Impeded nursing care: nurses' lived experiences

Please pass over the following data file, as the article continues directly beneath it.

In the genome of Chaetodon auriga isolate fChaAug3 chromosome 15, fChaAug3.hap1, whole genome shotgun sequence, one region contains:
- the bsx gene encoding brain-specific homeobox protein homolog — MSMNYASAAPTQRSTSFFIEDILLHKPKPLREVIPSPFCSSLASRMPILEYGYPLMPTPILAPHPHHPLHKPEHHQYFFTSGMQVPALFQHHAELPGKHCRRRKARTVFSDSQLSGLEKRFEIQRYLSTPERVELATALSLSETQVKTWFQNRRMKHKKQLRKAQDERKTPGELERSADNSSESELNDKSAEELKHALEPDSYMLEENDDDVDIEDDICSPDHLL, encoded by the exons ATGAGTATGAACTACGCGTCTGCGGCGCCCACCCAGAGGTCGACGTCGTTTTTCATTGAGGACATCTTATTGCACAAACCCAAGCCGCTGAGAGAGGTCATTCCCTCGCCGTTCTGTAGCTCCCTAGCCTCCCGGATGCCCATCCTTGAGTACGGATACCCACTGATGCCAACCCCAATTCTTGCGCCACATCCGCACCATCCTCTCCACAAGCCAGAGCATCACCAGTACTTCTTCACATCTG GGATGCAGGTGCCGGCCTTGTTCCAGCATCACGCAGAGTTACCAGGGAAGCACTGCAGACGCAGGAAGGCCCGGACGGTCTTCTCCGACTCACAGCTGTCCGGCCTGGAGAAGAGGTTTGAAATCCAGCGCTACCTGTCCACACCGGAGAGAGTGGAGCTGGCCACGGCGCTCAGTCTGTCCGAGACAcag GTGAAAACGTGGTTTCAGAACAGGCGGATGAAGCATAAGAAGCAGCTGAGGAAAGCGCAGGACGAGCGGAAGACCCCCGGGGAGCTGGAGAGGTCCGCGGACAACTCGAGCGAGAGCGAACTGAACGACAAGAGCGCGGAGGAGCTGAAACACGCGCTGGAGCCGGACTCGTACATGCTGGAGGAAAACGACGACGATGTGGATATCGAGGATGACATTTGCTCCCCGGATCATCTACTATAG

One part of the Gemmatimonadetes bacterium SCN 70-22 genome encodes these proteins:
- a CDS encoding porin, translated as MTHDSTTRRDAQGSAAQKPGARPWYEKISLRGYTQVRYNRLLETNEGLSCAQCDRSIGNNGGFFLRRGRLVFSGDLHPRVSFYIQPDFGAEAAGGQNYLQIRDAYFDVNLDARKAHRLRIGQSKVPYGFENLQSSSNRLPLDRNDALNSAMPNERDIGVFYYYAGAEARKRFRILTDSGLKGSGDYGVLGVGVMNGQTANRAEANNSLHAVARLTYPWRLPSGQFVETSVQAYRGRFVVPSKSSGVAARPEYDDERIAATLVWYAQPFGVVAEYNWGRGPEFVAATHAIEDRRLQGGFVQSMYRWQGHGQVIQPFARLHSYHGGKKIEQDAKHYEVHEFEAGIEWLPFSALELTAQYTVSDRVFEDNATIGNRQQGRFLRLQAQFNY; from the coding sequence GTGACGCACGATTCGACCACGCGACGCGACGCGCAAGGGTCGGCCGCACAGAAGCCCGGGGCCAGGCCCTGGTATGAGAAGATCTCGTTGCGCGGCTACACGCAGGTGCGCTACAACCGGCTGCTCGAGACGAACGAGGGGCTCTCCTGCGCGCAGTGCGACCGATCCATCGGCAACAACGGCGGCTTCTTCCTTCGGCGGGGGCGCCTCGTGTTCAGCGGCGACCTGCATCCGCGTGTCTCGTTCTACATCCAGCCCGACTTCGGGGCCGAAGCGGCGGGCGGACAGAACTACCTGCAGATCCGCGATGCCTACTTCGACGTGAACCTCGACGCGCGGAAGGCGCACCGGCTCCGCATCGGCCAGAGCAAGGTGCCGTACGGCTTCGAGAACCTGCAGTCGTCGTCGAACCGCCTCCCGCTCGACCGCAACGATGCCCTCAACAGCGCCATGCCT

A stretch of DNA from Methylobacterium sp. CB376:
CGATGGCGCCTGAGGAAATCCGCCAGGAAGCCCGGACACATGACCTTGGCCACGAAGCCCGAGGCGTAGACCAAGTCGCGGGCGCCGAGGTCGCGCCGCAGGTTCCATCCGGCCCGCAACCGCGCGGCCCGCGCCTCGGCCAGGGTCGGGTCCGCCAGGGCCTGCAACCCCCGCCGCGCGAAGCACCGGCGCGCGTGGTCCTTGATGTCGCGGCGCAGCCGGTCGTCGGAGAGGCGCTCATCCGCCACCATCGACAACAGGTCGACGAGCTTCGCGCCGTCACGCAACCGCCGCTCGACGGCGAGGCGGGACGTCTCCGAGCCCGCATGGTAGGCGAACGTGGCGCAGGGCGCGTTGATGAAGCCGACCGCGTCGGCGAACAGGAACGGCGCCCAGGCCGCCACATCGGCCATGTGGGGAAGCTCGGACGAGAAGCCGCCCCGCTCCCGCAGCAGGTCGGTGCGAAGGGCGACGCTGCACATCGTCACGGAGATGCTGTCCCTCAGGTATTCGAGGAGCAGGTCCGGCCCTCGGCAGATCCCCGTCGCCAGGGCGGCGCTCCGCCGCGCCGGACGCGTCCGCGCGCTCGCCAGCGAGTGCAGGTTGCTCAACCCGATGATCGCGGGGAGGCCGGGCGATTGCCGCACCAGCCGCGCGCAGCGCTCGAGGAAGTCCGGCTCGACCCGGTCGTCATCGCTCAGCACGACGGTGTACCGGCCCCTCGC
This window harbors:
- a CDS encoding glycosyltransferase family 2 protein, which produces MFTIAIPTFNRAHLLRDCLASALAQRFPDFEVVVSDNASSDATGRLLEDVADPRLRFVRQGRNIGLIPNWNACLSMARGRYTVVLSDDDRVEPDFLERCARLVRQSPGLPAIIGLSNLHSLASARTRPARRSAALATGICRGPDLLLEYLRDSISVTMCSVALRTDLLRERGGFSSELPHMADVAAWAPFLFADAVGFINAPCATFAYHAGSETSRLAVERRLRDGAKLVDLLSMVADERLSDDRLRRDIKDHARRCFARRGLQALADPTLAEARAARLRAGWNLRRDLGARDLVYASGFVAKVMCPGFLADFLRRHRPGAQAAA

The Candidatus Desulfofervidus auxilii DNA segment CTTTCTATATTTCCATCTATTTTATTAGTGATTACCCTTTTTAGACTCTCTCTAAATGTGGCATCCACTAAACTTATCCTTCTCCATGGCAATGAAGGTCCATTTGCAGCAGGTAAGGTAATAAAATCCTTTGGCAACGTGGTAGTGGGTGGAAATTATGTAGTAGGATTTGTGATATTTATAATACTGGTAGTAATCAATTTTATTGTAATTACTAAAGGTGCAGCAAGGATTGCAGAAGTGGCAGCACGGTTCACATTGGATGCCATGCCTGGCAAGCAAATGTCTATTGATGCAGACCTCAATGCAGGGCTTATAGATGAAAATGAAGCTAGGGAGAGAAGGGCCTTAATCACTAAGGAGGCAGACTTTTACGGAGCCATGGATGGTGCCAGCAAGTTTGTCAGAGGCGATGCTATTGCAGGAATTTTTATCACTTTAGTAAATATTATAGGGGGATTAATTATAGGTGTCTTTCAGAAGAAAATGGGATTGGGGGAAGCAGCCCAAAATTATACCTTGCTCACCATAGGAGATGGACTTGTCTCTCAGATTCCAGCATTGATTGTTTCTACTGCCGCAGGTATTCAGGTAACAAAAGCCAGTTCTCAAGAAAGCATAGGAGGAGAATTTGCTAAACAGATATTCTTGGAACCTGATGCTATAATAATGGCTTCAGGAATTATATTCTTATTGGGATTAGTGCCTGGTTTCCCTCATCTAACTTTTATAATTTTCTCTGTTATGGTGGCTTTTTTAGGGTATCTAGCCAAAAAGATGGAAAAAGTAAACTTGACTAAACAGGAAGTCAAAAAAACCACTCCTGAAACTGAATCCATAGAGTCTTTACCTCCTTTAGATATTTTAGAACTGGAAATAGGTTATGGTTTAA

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This phenomenological study describes the lived experience of ten registered nurses who provided a standard of nursing care that they perceived to be impeded because of their negative reactions to their patient's condition. Purposeful sampling was used to recruit participants via an advertisement in a local nursing organisation's newsletter. In-depth interviews generated data about the nurses' personal and professional experiences. Data analysis incorporated the qualitative methods of Huserrlian (descriptive) phenomenology and Colaizzi's method of data analysis. Findings revealed that during some stage of the nurses' careers they had reacted negatively to a patient's condition. These negative reactions included frustration, annoyance, nurses fearing for their own safety, revulsion, sadness and feelings of guilt that impeded care had been provided. These reactions translated into behaviours that were associated with providing nursing care to the patient that the nurses themselves perceived to be of impeded quality. Behaviours included not being there or spending less time with the patient, not communicating well and having less rapport with the patient, not meeting the patient's psychological and social needs and not meeting the patient's spiritual needs. The nurses found their awareness that this had occurred disturbing and they devised strategies to cope personally and also to ensure that a better quality of care was provided in subsequent situations. Strategies included discussions with colleagues, arranging for colleagues to provide care for the patient, mental preparation, and using individual coping strategies.There was a pattern of contextual factors impeding the provision of good care. These factors included an existing poor rapport with the patient, a bad experience with a patient with similar characteristics, time pressures and a lack of autonomy, chronic work stress, low staffing levels, a lack of clinical experience, negative reactions to the patient's condition by other staff members, a lack of visits by the patient's significant others and disagreement with the patient's medical treatment.
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